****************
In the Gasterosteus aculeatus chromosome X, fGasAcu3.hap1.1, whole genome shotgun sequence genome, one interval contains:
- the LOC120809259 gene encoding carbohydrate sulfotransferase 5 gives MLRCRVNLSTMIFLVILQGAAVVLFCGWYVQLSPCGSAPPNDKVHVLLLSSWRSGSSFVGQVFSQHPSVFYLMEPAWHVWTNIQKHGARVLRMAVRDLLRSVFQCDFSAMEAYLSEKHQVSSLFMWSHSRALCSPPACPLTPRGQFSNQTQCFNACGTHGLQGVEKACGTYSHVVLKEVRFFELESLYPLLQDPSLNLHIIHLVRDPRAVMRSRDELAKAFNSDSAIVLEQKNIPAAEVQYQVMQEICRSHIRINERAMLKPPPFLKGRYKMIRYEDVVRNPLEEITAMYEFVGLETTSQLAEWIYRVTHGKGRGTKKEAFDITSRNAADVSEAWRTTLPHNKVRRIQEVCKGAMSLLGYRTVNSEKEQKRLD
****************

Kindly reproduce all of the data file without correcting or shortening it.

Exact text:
In the Gasterosteus aculeatus chromosome X, fGasAcu3.hap1.1, whole genome shotgun sequence genome, one interval contains:
- the LOC120809259 gene encoding carbohydrate sulfotransferase 5 gives MLRCRVNLSTMIFLVILQGAAVVLFCGWYVQLSPCGSAPPNDKVHVLLLSSWRSGSSFVGQVFSQHPSVFYLMEPAWHVWTNIQKHGARVLRMAVRDLLRSVFQCDFSAMEAYLSEKHQVSSLFMWSHSRALCSPPACPLTPRGQFSNQTQCFNACGTHGLQGVEKACGTYSHVVLKEVRFFELESLYPLLQDPSLNLHIIHLVRDPRAVMRSRDELAKAFNSDSAIVLEQKNIPAAEVQYQVMQEICRSHIRINERAMLKPPPFLKGRYKMIRYEDVVRNPLEEITAMYEFVGLETTSQLAEWIYRVTHGKGRGTKKEAFDITSRNAADVSEAWRTTLPHNKVRRIQEVCKGAMSLLGYRTVNSEKEQKRLD